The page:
Ponderings of the General Presbyter of the Presbytery of Sheppards and Lapsley

Rev. Dr. Sue Westfall

June 26, 2023




Last week I participated in a clergy conference hosted by Faith in Action Alabama. Faith in Action Alabama is a faith-based grass roots organizing group with the stated mission “to honor God by dismantling systemic racism to create pathways of opportunity for all Alabamians.” If there is a better vehicle for translating our faith-based values into direct action with regard to the statehouse, I haven’t found it here in Alabama. And let’s face it, a good many of the inequities that plague our state have to do with state laws and governmental decisions (like refusing to expand Medicaid, for instance, or the disenfranchisement of formerly incarcerated people, or the restrictive ban on reproductive health care for women.). By coming together as an ecumenical, interfaith, statewide coalition, we can gain leverage to effect real and systemic change in our state.


Many of our colleagues in Faith in Action are African American coming from such traditions as Missionary Baptist, African Methodist Episcopal, AME Zion, and Christian Methodist Episcopal. Which means that our involvement as Presbyterians with Faith in Action Alabama (FIAA) broadens and deepens our understanding of the issues experienced first-hand by our African American colleagues around the whole state. At the conference we heard powerful testimonies to the racism, both implicit and explicate, our colleagues face every day, as well as amazing success stories that partnership with FAAI has brought about. Bryan Stevenson of the Equal Justice Initiative has observed that, “All of us have the capacity to get close to people who are suffering, close to people who have fallen down … but we can’t do it if we’re not proximate.” Our engagement with FAAI gives us Presbyterians around the state who, by and large, work, live, and worship with people who are like us, an opportunity to get proximate to our African American neighbors.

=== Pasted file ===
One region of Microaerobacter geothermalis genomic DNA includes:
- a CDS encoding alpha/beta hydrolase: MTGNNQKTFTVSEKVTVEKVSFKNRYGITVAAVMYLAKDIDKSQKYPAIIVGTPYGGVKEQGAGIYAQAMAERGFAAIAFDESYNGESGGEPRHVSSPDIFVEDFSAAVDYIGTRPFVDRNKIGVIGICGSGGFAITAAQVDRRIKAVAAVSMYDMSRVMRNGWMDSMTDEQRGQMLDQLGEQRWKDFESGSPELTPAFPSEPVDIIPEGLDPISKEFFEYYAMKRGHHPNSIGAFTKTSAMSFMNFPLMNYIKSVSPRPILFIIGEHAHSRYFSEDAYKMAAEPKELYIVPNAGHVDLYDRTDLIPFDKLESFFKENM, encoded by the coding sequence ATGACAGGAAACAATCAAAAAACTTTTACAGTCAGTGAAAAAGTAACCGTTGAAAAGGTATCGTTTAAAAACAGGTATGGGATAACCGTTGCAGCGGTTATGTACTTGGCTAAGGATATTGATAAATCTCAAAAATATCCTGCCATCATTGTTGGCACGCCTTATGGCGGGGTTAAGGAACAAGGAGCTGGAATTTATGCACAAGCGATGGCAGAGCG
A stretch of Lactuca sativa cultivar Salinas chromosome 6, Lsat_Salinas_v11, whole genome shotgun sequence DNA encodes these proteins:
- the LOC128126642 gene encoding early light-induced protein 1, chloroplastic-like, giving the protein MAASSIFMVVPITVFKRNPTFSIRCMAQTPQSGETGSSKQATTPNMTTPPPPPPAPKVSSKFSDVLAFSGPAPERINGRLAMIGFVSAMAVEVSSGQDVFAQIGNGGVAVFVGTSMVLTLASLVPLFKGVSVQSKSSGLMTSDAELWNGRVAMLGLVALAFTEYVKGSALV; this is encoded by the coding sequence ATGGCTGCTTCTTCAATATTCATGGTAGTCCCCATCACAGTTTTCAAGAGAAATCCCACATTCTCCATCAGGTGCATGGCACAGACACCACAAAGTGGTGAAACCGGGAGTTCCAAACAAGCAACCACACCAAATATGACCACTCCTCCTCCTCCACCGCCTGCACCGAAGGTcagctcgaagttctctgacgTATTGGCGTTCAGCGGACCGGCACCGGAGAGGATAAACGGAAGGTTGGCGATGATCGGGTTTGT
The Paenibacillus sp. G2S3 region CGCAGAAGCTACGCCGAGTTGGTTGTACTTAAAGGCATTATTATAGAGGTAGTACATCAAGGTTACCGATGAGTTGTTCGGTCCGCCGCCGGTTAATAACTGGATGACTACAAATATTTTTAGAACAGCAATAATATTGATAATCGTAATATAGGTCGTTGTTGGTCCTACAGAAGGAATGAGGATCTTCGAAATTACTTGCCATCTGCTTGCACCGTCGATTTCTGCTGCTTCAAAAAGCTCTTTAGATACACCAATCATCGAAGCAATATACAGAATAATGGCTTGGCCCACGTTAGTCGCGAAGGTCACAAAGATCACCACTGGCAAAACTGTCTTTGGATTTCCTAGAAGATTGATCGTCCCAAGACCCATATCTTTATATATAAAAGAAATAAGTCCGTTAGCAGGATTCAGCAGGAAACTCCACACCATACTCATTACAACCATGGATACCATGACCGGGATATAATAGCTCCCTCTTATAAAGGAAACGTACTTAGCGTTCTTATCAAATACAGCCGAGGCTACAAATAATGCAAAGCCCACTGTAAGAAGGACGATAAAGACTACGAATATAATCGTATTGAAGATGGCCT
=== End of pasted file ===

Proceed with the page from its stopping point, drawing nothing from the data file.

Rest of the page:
Some have said to me that the church shouldn’t get involved in politics. While an argument could be made against partisan politics, the reality is that all social interaction is political and the Bible, as well as our Reformed tradition, have plenty to say about social interaction – whether it is decrying injustice, or the prophetic call to justice, or Jesus’ simple command to love our neighbor as we love ourselves. In the Presbyterian tradition two of the six great ends (goals) of the church are explicitly political – “the promotion of social righteousness” and “the exhibition of the kingdom of God to the world.” When Jesus taught his disciples to pray, he used the pronoun “we;” there is not one “I” statement in the entire prayer! “We” and “us” – the body politic in what is involved in the prayer Jesus taught us to pray. The preponderance of the Biblical witness attests to God’s desire for and God’s vision of a just and peaceable kingdom for all peoples and for all of creation itself.


So, I will keep talking about and encouraging our involvement in Faith in Action Alabama. It’s the most viable tool I have found so far for effecting real and lasting change. I’d love to hear your thoughts!


As always in prayer,




PS. The Presbytery Office will be closed both Monday, July 3rd and Tuesday, July 4th in recognition of the Independence Day Holiday. The next newsletter will be available mid next week.

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